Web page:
Back in 2006 United First Financial (UFirst) launched in Utah and offered members the ability to market a debt consolidation application called the ‘Money Merge Account’.

Then in 2011 UFirst stopped handling the sales side of their business (leaving their then affiliates in somewhat of a lurch) and instead outsourced it for the better part of a year.

With that seemingly not working out as planned for the company, UFirst have rebranded the Money Merge Account as the ‘Worth Account’, hired a new CEO, made some changes to their compensation plan and are now set to relaunch themselves under the new name ‘Worth Unlimited’.

Read on for a full review of the Worth Unlimited MLM opportunity.

The Company

As mentioned above, Worth Unlimited is the rebranding of United First Financial, who are commonly known in the industry as UFirst.

Operating out of the state of Utah in the United States, Worth Unlimited (and UFirst) was co-founded by Skyler Witman, Matthew Lovelady, Jonathan Bonnette and John Washeko (left to right in the photo above). The company replaced P. Thomas Chester with Spencer Clawson as the new CEO for the relaunch.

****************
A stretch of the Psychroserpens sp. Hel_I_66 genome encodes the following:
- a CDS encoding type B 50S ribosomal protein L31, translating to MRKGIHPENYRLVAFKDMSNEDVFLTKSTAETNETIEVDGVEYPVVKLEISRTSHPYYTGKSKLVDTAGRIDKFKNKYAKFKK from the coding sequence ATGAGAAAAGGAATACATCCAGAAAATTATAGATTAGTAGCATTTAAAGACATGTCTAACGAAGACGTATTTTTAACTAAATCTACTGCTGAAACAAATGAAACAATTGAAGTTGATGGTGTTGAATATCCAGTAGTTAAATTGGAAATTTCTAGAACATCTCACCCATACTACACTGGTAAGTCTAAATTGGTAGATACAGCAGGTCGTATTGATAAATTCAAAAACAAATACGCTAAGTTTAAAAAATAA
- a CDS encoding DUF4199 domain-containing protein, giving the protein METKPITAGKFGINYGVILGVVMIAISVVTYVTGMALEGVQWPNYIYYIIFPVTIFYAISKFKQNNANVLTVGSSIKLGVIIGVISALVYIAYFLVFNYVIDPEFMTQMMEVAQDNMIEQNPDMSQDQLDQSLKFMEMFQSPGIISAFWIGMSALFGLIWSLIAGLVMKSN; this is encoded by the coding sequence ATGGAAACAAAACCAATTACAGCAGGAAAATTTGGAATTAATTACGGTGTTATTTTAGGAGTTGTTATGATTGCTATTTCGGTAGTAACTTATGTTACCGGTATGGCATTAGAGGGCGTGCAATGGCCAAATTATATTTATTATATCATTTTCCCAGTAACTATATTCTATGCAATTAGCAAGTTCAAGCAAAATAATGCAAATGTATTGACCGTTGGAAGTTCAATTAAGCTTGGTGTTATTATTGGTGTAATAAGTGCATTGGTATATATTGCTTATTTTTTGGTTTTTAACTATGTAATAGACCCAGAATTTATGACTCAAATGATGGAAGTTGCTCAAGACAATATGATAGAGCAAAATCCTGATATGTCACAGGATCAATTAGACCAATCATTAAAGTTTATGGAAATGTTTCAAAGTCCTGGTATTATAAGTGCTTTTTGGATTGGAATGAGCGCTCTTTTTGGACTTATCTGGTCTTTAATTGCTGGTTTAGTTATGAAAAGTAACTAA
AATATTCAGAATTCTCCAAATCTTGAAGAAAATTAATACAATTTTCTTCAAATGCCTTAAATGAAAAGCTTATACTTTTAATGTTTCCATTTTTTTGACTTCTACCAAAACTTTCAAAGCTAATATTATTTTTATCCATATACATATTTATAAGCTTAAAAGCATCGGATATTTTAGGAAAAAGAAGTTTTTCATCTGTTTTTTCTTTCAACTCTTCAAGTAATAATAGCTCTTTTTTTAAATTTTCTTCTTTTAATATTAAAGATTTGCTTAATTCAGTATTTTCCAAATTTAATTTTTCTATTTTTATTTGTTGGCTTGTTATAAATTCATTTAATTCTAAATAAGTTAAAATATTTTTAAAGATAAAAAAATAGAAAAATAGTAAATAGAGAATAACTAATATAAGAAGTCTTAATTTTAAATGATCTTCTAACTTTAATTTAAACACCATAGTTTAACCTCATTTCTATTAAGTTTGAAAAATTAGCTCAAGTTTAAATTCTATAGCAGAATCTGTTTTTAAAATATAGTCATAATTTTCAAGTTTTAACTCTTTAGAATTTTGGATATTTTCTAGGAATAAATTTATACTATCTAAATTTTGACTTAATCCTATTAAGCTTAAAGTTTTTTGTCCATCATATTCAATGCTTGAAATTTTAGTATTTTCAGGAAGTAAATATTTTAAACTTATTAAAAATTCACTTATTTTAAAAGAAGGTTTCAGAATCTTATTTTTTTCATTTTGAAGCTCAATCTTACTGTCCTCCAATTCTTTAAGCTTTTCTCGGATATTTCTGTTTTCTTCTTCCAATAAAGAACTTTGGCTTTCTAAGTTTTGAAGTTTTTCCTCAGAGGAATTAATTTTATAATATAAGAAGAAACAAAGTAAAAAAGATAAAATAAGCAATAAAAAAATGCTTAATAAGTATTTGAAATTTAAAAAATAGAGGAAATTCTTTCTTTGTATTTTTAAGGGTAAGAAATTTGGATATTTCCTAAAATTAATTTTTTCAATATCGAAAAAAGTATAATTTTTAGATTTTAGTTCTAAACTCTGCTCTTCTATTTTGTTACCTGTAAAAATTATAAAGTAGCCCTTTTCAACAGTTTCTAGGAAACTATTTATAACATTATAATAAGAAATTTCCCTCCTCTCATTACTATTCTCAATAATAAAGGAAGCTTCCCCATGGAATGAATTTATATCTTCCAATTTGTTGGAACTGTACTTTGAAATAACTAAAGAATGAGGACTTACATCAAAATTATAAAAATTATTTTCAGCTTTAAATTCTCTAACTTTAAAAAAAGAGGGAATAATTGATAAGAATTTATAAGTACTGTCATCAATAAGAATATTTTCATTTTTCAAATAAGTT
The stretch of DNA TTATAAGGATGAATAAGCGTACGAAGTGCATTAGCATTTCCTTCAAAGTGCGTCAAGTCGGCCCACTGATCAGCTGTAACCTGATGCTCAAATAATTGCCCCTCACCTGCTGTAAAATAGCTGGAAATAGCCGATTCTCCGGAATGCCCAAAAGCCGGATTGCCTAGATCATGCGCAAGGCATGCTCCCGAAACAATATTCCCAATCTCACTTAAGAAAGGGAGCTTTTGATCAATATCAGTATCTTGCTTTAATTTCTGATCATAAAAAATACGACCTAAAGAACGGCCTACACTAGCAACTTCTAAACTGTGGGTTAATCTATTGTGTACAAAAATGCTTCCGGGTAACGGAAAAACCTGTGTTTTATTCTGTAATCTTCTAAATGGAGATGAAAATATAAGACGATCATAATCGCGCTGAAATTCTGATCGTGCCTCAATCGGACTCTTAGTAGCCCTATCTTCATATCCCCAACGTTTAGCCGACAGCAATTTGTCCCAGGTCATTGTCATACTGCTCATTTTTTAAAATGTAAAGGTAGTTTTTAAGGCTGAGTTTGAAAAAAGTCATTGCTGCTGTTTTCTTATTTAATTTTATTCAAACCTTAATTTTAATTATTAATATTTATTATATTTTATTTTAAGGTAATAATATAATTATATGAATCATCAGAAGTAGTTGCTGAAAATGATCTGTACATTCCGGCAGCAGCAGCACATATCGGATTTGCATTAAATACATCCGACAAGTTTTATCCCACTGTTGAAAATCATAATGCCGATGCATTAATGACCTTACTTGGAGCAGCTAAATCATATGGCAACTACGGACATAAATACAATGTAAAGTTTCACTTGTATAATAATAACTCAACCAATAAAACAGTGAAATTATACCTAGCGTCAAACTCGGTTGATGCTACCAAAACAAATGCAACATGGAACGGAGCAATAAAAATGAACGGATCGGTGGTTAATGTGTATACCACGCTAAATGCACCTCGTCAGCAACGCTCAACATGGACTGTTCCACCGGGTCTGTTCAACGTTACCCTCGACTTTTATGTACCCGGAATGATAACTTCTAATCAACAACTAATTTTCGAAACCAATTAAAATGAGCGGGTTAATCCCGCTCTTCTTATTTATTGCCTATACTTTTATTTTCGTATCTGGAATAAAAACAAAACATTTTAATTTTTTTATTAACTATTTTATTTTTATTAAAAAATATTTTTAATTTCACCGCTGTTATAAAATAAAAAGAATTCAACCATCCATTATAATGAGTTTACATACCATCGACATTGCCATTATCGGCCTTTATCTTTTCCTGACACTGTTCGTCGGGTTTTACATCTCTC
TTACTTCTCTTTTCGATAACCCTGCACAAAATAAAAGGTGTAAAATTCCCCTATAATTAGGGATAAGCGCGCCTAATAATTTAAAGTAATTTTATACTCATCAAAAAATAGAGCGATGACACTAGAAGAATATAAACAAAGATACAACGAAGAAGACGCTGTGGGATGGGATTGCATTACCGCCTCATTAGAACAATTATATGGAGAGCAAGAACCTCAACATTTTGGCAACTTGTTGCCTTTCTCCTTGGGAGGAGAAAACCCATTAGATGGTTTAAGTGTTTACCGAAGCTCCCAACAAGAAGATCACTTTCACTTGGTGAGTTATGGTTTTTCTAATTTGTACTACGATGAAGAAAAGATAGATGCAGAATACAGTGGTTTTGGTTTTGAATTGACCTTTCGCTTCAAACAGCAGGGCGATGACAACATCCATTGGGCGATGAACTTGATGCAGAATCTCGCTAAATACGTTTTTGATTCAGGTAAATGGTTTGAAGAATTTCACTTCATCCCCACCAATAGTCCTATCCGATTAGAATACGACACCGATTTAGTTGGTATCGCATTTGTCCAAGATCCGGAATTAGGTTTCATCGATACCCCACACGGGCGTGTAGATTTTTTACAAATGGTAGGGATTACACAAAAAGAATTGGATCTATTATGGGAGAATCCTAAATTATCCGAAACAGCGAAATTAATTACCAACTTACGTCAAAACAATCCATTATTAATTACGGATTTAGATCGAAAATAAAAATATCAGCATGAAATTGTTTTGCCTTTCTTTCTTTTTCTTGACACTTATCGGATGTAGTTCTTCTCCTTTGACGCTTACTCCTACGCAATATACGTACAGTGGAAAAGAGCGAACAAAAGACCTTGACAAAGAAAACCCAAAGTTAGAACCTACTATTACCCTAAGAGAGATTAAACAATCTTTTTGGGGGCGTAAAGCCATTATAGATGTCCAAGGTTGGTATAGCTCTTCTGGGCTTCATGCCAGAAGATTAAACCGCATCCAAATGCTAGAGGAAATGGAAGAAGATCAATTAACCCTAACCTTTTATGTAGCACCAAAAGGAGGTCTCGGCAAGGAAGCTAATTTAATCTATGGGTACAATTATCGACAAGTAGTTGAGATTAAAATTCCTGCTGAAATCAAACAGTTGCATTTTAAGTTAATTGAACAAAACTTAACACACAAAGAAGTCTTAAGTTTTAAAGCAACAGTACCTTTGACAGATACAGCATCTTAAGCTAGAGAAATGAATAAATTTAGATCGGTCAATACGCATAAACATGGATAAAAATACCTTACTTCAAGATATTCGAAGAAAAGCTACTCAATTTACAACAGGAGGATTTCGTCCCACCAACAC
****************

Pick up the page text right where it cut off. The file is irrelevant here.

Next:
Back in the 1990s, Witman and Washenko launched the mortgage company ‘Accelerated Equity’ and marketed their Money Merge Account program.

In 2006 Lovelady and Bonnette were brought on board and Accelerated Equity was relaunched as United First Financial.

Clawson appears to have a history in executive management training and coaching having worked previously as the CEO of training company Innolect Inc.

The Worth Unlimited Product Line

The basic idea behind the Worth Account (formerly known as ‘Money Merge Account’) is that it reduces the amount of time it takes to pay off debt, thus reducing the interest paid to the lender.

The Worth Account is programmed with a considerable number of financial strategies that the banking industry has used for years to quickly eliminate their debt and build wealth.

24 hours a day, 7 days a week, the Worth Account is analyzing every aspect of your personal financial situation, to maximize your cash flow, pay off your debt in record time, and build up significant cash reserves in your bank account.